Downs Law Firm, P.C.

Retirement

Boomers on Campus

Boomers on Campus

The number of baby boomers entering retirement is expected to grow for several years, while the number of college-bound high-school grads is projected to decline.

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planning for long-term care when mom needs a caregiver

Too Busy for Retirement Planning?

Going straight from a busy work life to ‘retired’ can be difficult if you haven’t mapped out your path. Preparing yourself effectively involves both financial and lifestyle choices.

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Relocating when you retire

Relocating When You Retire? What You Need to Know

One of the great things about being retired is that you no longer have a job tethering you to a particular location. You have the freedom to move. However, just because you can pick up and go, doesn’t mean it’s a good idea to go just anywhere.

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Guardian and conservator

Divorce Can Hinder Retirement for Women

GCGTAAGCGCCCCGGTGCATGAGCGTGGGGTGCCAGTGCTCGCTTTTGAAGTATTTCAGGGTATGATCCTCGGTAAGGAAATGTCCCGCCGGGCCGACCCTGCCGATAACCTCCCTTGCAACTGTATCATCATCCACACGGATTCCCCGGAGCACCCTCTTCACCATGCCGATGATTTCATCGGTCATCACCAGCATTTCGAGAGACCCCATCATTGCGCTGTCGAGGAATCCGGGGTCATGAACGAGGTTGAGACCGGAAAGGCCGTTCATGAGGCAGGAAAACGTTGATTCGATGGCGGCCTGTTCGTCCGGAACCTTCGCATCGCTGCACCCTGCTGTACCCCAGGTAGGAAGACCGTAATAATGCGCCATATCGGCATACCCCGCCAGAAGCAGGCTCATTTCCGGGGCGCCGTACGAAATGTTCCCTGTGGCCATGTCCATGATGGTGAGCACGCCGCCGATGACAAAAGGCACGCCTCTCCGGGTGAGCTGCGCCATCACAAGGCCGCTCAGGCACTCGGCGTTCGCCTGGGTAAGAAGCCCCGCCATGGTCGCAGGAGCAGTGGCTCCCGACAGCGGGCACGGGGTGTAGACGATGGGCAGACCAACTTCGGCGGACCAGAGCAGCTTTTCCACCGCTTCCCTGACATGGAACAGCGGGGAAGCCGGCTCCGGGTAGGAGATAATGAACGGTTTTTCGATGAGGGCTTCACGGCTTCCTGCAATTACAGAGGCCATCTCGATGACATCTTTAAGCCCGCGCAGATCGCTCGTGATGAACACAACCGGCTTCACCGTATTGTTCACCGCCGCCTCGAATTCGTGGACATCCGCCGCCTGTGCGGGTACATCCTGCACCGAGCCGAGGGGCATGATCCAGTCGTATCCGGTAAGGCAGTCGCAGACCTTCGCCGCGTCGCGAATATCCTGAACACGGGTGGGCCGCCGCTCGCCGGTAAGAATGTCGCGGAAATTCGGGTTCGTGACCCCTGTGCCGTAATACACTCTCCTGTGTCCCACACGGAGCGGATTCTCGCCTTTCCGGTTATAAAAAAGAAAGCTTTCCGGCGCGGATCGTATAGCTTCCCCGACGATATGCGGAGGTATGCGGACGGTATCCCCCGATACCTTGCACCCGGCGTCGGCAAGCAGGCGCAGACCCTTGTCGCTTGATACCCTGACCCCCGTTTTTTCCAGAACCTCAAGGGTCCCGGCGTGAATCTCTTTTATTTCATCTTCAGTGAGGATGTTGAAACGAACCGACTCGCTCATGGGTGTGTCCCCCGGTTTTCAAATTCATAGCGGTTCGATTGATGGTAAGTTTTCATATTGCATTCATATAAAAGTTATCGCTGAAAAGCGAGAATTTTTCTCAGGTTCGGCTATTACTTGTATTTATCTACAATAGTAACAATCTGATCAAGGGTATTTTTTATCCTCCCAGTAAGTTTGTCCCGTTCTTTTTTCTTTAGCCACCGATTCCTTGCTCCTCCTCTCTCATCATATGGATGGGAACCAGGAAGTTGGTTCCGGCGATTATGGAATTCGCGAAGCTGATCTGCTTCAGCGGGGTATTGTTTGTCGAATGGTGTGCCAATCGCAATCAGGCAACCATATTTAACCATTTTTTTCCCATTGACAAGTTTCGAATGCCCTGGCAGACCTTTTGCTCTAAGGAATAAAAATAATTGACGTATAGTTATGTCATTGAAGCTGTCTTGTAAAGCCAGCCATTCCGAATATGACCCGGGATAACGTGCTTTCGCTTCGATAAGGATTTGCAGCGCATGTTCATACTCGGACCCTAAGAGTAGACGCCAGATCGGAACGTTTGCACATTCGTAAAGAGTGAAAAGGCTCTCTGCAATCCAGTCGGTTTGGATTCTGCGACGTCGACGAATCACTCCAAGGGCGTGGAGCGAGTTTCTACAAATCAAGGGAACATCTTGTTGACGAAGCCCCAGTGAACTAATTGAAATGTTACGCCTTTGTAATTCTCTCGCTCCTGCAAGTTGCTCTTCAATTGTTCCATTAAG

‘Divorce gap’ can have an impact on income, as well as on retirement planning. In my prior life, a large part of my practice was as a divorce lawyer. I was involved with may stress filled conversations about the marital break-up. While the ending of a marriage is an emotionally devastating event for most people who experience divorce, it is also very much the ending of a business relationship. Intermingled efforts at saving, raising children and maintaining a home deserve the eyes of a third party who is knowledgeable about assets, alternative ways to negotiate, and what will likely happen in Court if you cannot agree. If you or a loved one is going through this process, seeing proper legal counsel about your rights, particularly as to retirement plans accumulated during the marriage, is critical. A competent divorce lawyer can be well worth their cost. A study from the Center for Retirement Research at Boston College found that divorced women historically are better off than single, never married women, because of the assets they have accumulated before divorce, primarily home ownership. However, that can have a negative impact on retirement, according to Money in “This is The Single Best Way Divorced Women Can Secure a Successful Retirement.” Many divorce lawyers and financial advisors say that keeping the house after divorce, isn’t always the best move. Many newly-single women find they don’t have the resources to keep up with mortgage payments, maintain the property, pay taxes and deal with unexpected crises. One advisor says she’s concerned that these new numbers will lead to women who can’t necessarily afford to maintain a home to hang on to their homes. However, a researcher involved in the study maintains that while the study mentions homeownership, there’s a bigger point being made. Married women who divorce benefit from receiving a share of marital assets. Single, never-married women do not and must rely solely on themselves for saving and accumulating assets that can be used to finance their retirement. A critical fact that women who are divorced must do: whatever assets they get in the divorce settlement, commit to keeping those assets intact for retirement. It’s easier to do this with a house. However, it’s tempting to dip into assets that are intended for retirement. Many of our clients put plans in place to protect the asset they leave to children from divorce. An estate planning attorney can advise you in creating an estate plan that meets your unique circumstances, including retirement planning. Reference: Money (Aug. 10, 2018) “This is The Single Best Way Divorced Women Can Secure a Successful Retirement”